We live in southeast PA, near Philadelphia. We have a heat pump for
heat and central air, with an oil furnace backup. We need to replace
the heat pump because it has a Freon leak. It's 25 years old, so it's
We've had three sales people out, and they each recommend different
options. Should we:
1. Replace the heat pump and add electric backup, eliminating the oil
furnace? Electricity here is about 14.5 cents/kwh, though supposedly
there's a discount for all-electric houses.
2. Replace the heat pump and keep the oil backup? The furnace is also
about 25 years old, but it hasn't run that much because it's backup
only. It tested at 82% efficiency last fall. One rep told me new ones
were about 86-90% efficiency. But another rep told us the old furnace
fan can't be used with a new heat pump.
3. Make the oil furnace our primary heat and just replace the central
air? I do like the feel of hot air coming out of the vents when it's
Thanks for any insights or suggestions!
This is the option I would choose. It eliminates the oil tank, and the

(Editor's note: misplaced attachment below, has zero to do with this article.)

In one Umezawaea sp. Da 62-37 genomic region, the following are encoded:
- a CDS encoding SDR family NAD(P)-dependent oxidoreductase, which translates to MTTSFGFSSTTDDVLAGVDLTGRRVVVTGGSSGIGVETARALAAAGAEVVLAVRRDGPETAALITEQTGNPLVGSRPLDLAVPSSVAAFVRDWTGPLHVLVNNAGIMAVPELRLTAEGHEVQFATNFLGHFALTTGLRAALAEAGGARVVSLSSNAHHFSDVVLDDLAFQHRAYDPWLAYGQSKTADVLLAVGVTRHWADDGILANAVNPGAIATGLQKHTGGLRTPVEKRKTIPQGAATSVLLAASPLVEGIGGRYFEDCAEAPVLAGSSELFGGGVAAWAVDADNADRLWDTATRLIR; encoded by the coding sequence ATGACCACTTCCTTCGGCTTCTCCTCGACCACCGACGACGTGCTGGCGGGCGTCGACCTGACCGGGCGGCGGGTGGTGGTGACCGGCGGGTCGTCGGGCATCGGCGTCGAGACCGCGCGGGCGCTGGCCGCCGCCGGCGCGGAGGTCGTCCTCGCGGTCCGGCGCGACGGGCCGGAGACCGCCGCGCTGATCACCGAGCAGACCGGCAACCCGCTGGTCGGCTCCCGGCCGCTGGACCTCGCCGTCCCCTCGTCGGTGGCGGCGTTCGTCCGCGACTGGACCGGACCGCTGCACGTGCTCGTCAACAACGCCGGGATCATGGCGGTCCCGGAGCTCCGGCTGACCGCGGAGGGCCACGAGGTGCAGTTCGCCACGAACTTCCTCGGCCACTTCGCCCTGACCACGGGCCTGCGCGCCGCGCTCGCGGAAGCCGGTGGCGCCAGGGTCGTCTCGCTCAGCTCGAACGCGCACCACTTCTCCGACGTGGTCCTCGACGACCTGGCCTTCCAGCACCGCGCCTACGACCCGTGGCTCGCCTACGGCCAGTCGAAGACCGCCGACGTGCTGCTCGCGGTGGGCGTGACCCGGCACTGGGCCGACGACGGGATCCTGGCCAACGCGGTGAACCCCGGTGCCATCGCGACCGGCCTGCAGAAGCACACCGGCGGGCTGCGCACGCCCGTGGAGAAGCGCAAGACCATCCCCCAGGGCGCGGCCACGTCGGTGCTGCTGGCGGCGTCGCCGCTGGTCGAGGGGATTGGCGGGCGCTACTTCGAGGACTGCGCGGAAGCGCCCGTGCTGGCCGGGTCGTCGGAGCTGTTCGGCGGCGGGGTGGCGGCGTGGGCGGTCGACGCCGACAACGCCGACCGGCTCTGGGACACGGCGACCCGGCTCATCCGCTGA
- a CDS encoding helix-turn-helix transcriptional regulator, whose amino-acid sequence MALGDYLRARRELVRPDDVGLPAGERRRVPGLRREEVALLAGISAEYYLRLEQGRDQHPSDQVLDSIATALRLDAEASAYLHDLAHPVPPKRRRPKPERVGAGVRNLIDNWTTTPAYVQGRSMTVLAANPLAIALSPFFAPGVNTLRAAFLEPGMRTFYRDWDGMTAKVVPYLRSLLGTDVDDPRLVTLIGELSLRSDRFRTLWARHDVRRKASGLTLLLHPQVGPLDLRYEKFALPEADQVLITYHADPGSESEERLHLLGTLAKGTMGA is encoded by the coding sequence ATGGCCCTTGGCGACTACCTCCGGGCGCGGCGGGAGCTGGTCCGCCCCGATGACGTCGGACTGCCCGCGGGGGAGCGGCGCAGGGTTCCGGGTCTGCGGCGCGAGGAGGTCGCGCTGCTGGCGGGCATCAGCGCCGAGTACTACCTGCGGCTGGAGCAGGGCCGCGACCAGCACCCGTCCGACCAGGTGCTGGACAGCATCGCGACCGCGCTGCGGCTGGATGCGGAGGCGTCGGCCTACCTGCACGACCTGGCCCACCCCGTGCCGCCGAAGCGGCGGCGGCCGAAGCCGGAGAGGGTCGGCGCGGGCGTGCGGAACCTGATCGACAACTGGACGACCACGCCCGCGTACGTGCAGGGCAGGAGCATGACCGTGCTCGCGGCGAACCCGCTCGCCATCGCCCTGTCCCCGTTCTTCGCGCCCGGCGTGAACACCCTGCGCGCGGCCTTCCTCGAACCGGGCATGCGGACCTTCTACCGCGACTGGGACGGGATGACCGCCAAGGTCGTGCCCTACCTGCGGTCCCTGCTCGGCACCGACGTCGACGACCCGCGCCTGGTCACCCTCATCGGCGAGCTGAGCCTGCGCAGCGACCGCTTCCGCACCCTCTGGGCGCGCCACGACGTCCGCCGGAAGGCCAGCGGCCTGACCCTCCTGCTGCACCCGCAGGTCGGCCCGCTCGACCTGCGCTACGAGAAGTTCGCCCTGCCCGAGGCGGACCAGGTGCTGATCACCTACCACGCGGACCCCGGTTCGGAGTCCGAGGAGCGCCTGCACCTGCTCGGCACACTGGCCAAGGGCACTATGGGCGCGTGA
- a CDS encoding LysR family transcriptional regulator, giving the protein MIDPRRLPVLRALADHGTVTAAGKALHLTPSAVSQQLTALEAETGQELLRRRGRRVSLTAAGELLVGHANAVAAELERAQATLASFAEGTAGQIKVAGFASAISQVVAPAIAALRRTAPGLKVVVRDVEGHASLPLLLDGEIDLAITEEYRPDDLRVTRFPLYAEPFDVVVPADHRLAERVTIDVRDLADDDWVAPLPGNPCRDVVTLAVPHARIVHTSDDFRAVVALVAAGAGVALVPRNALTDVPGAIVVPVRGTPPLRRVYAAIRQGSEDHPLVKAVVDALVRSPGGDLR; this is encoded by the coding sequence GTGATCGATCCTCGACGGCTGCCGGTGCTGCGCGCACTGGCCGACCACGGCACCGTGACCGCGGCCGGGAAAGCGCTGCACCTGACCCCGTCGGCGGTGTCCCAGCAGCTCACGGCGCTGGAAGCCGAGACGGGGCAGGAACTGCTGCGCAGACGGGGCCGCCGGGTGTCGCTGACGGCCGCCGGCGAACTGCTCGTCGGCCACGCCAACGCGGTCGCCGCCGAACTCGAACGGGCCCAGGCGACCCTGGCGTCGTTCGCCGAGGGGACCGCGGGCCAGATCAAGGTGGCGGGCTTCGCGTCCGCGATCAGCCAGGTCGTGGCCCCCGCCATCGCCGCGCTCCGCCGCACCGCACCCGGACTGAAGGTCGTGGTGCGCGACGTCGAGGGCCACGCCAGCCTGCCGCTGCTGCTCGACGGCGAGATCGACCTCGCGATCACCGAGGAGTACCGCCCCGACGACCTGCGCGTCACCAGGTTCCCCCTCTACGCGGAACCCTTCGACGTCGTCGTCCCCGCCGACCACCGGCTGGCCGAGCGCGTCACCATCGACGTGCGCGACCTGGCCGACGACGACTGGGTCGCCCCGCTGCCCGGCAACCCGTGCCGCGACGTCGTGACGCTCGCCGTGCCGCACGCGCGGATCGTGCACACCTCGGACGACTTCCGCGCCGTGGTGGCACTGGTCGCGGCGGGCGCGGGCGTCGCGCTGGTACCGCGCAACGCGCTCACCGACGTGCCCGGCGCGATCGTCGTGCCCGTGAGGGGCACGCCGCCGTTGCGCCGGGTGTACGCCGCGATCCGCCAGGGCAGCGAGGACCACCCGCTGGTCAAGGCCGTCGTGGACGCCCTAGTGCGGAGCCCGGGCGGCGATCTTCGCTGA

chances of a spill.
Depends on how many gallons of oil you use each year, and other associated
costs. If you are using enough oil to make the cost of a new more efficient
furnace worthwhile, you need to consider a more efficient heat pump.
As the price of heating oil goes up you will enjoy the heat the you get from
your wallet. This will turn out to be an expensive choice.
"This is the option I would choose. It eliminates the oil tank, and
chances of a spill. "
Even given the fact that he lives near Philadelphia? I'm in at the
central NJ shore and I don't know anyone here that uses a heat pump.
This area has to be borderline for cost effectiveness.
There is... Can you qualify if you keep the old furnace?
Sounds pretty good.
Maybe. With a large lean-to sunspace or "solar siding" over the south wall
of the house, the backup fuel bill may become unimportant.
A sunspace can do that too :-)
Tired of Iraq? Do something about it. Learn to halve your energy use
while having fun with math and science.
Join PE Drew Gillett and PhD Rich Komp and me for a workshop on Solar House
Heating and Natural Cooling Strategies at the first Pennsylvania Renewable
Energy Festival on Saturday September 24, 2005 near Allentown. See
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